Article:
Class Temp Systems
1 85C audio, body electronics, airbag electronics, instrument clusters

105C communication, navigation, adaptive cruise control, collision avoidance

125C engine controls, brake electronics, ignition module, electronic motor controls

155C (As per Class 3)

The U.S. Car Consortium divides electrical wiring systems into four classes based on the operational temperature requirements for passenger cars and linked to the associated systems that would be found in those temperature areas (see table). Thermal design, and subsequent testing, must take into account not only temperature but thermal cycling as well. For cycling considerations, the NEMI (National Electronics Manufacturing Initiative) standard is that 1,000 one-hour cycles between -55 and 125C equals a 10-20 year operating life. This requirement is expected to be raised to 2,000 cycles by 2001, according to Murty.

Mechanical-design factors include the level of connector normal force (which is between the two halves of an individual contact) and its consistency for stable contact resistance. Other parameters are insertion/withdrawal forces and vibration. Contact resistance also depends on the base material and finish coatings.

Resistance is governed mainly by the surface finish used. Gold is highly corrosion resistant and easily electroplated, but high in cost and its cyanide electroplating solutions are an environmental concern. While gold operates reliably at normal forces of only 100 grams, it is relatively soft and subject to wear, limiting the number of connect/disconnect cycles. Palladium has higher hardness, but is also a precious metal.

The most common automotive connector finish is tin. Contacts with tin finishes are designed to operate in the 85-105C range. Above that, gold finishes are preferred. However, tin finishes fail by fretting wear, due to formation of an insulating, brittle oxide film, producing an open circuit (see figure). Such action can be countered by high normal contact forces (around 400 grams), as well as "floating" the connector to avoid mechanical contact displacements that cause oxide flaking and build up. In addition, anti-fretting lubricant can be used to seal the surface from oxygen and displace any oxide away from the contact surface.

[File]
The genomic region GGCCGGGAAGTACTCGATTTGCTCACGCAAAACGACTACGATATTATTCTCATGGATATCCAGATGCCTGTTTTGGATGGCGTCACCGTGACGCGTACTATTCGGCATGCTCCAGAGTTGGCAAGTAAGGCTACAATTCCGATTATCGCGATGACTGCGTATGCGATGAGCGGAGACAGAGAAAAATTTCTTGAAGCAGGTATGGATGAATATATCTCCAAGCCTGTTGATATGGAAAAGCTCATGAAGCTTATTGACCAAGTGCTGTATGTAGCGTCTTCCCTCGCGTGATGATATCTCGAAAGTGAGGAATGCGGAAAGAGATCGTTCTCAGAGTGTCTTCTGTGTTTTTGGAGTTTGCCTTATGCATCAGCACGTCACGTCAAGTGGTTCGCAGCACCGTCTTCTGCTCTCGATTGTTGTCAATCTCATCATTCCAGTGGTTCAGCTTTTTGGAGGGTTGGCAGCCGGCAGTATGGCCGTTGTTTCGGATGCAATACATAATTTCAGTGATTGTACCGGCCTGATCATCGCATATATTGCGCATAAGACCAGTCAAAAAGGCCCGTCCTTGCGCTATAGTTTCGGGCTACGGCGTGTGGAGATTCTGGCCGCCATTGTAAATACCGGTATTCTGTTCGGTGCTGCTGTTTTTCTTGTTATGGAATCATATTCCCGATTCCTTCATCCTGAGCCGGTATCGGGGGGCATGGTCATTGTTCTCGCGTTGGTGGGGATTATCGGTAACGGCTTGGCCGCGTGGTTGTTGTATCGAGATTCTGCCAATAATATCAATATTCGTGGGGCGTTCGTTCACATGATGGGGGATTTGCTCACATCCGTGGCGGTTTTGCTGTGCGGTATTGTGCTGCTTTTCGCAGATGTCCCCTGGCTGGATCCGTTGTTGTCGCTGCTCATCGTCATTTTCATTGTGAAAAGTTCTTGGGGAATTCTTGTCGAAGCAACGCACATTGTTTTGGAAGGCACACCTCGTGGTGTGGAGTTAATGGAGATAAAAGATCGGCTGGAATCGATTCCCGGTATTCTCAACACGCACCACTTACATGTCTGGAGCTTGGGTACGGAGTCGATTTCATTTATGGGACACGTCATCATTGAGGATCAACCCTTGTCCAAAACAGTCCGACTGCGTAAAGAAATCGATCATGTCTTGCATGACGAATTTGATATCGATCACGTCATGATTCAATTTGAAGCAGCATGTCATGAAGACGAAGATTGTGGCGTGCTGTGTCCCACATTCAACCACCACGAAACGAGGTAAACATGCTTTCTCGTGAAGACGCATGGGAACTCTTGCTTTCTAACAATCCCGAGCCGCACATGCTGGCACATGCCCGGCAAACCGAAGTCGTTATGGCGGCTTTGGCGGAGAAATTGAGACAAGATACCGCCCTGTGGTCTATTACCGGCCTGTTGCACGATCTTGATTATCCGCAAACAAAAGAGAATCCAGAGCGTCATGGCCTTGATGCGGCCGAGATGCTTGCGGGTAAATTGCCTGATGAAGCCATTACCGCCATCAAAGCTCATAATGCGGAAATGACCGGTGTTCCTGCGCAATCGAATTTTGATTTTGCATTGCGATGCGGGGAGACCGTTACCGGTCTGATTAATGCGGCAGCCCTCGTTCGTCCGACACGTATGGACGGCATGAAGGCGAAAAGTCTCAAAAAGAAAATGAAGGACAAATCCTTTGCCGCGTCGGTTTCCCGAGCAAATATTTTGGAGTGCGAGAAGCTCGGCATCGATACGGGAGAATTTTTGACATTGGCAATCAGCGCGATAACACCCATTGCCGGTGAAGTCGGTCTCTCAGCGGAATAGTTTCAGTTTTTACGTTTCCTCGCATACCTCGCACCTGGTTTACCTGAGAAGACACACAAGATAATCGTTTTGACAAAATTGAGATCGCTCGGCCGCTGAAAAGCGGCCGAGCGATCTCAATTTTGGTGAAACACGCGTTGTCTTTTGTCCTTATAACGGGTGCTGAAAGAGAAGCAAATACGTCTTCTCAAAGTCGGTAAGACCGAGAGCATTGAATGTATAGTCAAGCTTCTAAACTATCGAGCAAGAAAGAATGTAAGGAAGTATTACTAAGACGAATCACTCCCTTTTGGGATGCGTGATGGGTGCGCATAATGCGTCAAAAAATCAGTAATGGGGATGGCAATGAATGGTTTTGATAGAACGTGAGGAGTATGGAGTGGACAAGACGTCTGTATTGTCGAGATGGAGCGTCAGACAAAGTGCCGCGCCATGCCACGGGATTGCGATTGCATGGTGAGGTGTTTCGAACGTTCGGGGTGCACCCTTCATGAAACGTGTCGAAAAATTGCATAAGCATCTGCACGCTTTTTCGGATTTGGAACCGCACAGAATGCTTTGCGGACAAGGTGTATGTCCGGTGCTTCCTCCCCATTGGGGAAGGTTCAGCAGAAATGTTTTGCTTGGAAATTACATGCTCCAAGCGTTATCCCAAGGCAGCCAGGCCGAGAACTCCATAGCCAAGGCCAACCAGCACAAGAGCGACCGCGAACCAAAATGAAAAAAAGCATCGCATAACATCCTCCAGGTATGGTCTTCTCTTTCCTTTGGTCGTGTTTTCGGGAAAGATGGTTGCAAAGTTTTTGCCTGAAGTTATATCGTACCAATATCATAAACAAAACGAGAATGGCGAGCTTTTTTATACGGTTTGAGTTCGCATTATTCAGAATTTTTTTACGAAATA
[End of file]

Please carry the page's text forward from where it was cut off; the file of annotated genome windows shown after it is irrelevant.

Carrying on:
In concluding, Murty advises connector manufacturers to be in close contact with their materials suppliers to more easily tailor designs to user specifications.

Insert, mold, and forget
FCI develops and offers insert-molded components for various electrically-actuated devices located around door-modules and passenger-cabin applications, including central door locking (shown), power windows, and sunroofs.
By David J. Bak,Editor-in-Chief, Global Design News

Westland, MI-In today's autos, increasing demand for greater numbers of electrical devices, and the resulting decrease in available packaging space has many OEMs and Tier 1 suppliers looking for new approaches to electrical connector/component reliability. Their focus? Precision insert molding.

By combining the processing advantages of plastics with the mechanical and conductive properties of metal, precision insert molding encapsulates multiple parts as one. Of half a billion FCI APEX automotive connectors, virtually none have failed from shock, vibration, moisture, or dirt. Insert molding also provides the following benefits:

Smaller size, less weight. Precision insert molding can eliminate certain costly harnesses and integrate the connector function directly into the component. FCI's central door locking module is a good example. Manufactured for Germany's Mannesmann VDO, the part integrates a 10-inch electrical lead frame into a complex plastic housing.

Improved functionality. Thanks to microelectronics, automotive circuitry is increasingly integrated in a distributed manner. This leads to production of active devices, or devices with built-in logic. Such products are driving the use of insert mold technology within the auto industry.

For example, FCI's air mass sensing system is geared for engine-compartment use. A plastic housing with integrated lead frame permits direct wire bonding, yet resists shock, vibration, and extremes of temperature. The sensing circuit resides inside the housing, sealed against the engine compartment environment.

Other active device opportunities for precision insert molding include motion sensors for automotive alarm and airbag deployment, and emission control monitors.

Simulation opportunities. Under development at FCI, software promises more accurate plastic delivery systems, improved cavity design, reduced shrinkage or warping, and less movement of encapsulated metal parts.

These programs combine conventional mold-flow programs with finite-element analysis that looks at forces exerted on elements within the system and determines stress levels. "Overlapping these two specialized software tools," states Richard Kakkuri, FCI advanced product development manager, "allows a math model that will predict the behavior of integrated metal components during the mold process. As the plastic fills the die, we can see if a circuit, for example, will move or break."